The Future of Democracy
As we enter this new decade of the 20’s, every single institution is exposed to the pressure of deep revisions to adapt to a new set of rising beliefs. Ecology, diversity, flexibility, transparency, human-rights, freedom and happiness. These are now, more than ever, at the center of our decisions as consumers and citizens in general.
Today, education, medicine, communications and social paradigms are being revised, why don’t we do the same with our political systems? Often referred by many authors as “the least bad form of government we know”, Democracy needs to be adapted to the new times we’re living in. Starting with the following…
We need to establish KPI’s
First of all, we need to reframe the way social contracts are written. The so-called “constitutions” should be translated into Key Performance Indicators (KPI’s) and agreed upon, the same way it happens inside any corporation. How can we tell if we’re heading into the right direction if we don’t even have common ground, objective metrics, and a shared vision about where we want to go?
At any given corporation, the KPI’s are clear at all levels. Every employee, including the CEO, is continuously evaluated based on the expectations of the stakeholders for that position. SMART goals are setup jointly every year, and revisited every quarter against demonstrable results, with data.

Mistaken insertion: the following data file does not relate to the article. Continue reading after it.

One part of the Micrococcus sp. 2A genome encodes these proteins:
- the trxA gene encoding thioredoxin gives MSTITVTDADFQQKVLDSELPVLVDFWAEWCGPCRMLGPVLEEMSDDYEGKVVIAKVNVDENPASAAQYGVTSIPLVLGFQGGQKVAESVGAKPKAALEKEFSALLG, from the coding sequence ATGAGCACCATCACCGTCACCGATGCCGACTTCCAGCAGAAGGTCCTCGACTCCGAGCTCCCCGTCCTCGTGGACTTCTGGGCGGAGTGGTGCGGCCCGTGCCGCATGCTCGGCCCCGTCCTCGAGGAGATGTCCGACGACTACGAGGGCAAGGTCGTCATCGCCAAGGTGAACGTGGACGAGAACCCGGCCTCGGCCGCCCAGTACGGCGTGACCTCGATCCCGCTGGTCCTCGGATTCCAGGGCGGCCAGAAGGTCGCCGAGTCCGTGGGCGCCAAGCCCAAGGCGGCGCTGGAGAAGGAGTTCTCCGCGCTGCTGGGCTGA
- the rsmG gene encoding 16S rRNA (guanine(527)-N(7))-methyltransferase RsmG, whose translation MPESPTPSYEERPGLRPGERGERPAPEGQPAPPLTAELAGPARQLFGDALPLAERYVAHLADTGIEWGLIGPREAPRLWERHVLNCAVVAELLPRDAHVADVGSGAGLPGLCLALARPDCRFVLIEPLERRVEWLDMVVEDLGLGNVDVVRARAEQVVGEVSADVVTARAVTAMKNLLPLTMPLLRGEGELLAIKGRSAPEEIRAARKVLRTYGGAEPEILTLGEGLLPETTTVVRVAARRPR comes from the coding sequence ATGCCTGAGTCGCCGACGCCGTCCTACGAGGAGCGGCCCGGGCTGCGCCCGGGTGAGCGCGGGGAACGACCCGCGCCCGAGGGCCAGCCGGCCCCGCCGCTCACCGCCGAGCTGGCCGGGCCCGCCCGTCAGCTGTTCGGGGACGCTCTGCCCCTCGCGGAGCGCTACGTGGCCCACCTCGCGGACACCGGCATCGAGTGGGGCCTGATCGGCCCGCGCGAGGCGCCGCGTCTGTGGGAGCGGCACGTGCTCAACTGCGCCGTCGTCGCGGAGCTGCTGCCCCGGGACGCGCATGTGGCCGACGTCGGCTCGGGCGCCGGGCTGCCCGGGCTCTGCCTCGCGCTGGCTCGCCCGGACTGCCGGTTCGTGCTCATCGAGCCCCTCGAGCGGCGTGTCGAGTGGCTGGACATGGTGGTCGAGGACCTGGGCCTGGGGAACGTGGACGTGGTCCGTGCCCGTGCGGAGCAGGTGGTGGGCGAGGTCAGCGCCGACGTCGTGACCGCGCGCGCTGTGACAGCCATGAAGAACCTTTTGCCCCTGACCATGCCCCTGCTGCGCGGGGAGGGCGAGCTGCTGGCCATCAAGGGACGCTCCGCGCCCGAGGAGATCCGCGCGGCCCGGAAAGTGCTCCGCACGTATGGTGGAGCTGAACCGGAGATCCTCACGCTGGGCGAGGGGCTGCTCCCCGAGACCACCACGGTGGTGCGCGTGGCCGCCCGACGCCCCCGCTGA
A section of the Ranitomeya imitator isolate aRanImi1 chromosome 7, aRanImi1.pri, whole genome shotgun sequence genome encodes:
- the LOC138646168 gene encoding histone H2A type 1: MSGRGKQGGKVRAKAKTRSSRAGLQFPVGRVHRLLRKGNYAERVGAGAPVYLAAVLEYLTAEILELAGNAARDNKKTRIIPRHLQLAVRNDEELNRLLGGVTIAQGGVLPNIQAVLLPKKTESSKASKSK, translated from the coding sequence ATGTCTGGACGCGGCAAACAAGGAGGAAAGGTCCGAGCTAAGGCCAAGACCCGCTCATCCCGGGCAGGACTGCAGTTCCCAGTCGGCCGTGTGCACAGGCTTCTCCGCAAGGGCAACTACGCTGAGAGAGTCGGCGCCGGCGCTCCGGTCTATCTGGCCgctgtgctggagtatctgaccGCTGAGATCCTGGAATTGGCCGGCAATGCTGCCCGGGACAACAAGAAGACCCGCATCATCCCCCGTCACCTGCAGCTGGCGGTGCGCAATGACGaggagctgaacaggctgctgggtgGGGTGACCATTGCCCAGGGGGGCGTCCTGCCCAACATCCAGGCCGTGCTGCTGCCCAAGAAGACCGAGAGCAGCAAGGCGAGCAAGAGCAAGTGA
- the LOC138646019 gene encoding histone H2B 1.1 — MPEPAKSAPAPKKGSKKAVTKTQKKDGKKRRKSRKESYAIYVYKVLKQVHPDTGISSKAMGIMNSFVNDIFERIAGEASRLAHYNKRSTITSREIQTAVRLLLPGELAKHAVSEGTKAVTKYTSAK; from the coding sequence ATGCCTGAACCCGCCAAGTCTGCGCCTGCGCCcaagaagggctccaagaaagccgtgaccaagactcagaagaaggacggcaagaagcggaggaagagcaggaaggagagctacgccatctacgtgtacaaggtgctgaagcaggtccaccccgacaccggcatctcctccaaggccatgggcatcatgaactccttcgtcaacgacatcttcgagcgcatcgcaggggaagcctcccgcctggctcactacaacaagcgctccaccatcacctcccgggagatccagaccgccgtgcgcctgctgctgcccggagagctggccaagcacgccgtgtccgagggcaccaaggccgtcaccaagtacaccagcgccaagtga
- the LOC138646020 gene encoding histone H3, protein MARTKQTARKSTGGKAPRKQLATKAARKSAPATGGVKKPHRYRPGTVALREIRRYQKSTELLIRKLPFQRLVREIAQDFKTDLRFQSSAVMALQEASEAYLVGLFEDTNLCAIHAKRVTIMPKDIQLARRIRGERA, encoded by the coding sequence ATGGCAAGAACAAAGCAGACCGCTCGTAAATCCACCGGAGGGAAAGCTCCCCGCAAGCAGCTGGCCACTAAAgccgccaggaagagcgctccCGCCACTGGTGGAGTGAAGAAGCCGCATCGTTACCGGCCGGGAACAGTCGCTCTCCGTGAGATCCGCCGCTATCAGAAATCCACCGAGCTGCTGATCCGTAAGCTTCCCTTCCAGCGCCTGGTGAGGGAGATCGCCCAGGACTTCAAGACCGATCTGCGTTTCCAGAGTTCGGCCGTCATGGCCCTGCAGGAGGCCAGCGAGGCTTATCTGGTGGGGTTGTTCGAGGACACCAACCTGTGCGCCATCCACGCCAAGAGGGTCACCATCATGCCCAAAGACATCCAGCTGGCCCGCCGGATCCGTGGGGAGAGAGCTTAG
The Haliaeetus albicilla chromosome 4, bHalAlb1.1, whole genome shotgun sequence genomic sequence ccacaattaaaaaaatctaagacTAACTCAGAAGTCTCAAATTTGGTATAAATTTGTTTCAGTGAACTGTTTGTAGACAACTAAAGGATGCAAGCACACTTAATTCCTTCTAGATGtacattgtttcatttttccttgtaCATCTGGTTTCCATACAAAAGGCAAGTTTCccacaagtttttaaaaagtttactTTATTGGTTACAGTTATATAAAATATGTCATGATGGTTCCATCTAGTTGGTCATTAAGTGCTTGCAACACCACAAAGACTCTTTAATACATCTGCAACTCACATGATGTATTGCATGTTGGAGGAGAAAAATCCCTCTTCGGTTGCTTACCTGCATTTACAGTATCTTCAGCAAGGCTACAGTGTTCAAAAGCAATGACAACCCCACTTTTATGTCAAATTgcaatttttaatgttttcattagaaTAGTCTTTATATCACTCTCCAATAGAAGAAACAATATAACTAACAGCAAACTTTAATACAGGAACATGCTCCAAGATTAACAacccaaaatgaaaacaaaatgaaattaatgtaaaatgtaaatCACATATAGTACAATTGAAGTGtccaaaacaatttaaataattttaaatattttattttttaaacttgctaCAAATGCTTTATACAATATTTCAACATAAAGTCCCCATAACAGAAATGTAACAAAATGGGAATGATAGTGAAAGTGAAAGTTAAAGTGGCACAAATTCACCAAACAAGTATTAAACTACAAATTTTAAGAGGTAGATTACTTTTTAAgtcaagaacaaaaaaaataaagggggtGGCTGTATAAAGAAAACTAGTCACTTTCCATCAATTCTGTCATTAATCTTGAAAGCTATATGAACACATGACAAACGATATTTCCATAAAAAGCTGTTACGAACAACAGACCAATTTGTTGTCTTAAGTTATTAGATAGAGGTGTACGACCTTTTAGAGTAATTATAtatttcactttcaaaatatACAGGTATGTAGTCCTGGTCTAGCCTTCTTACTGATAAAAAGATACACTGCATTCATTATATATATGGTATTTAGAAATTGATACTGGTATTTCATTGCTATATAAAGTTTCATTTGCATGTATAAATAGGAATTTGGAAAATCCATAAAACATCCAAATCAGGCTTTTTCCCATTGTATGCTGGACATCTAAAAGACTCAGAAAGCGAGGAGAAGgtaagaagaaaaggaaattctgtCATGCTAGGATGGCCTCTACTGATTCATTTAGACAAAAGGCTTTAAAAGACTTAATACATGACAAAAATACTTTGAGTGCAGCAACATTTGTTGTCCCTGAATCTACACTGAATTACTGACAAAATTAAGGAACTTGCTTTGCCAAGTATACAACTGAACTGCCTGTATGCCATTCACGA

Can you think of a corporation where the newly elected CEO, who promised an incredible double-digit growth in order to be appointed in that position, fails to deliver month after month without any consequence? Should we wait 4–6 years, in order to get rid of that incompetent liar?
In democracy, literally translated from the Greek as “rule by people”, we should all be accountable. We need to empower citizens as the stakeholders of our wellbeing and continuously evaluate everyone through time, based on specific KPI’s previously defined and agreed upon in a holistic way. And technology is allowing us to do that more and more: directly, and with no need for middlemen nor lobbyists. So…
We should get rid of intermediaries
As technology evolves, one of the biggest impacts in economic and social structures is the less dependence on intermediaries. We can now buy our vegetables directly from a farm without leaving our homes, get access to loans without talking to any bank, get informed, peer-to-peer, without the agenda setting of old-time information monopolies.
Following the same approach, shouldn’t we get rid of congresses, parliaments and assemblies, and embark our citizens into crowdsourcing? The future of a real participatory democracy relies on the possibility of exerting, in real-time, our influence in decisions through the technology in our hands.
Democracy should be seen as a continuous experiment, as stated by Professor Alex Tan, and should be managed through a Lean/Agile approach. Therefore, every initiative needs to be treated as a hypothesis: some will be confirmed by results, others need learning and adjustments after rounds of iteration, and others need to be closed forever, taking all the possible learnings from them.
We need to move towards a Return-On-Information model, the reinterpretation of the acronym ROI. Everything and everyone should be continuously assessed based on results compared to the agreed KPI’s. With great power comes great responsibility, so we need to set the basis for the evaluation of everyone, including us: the citizens. But…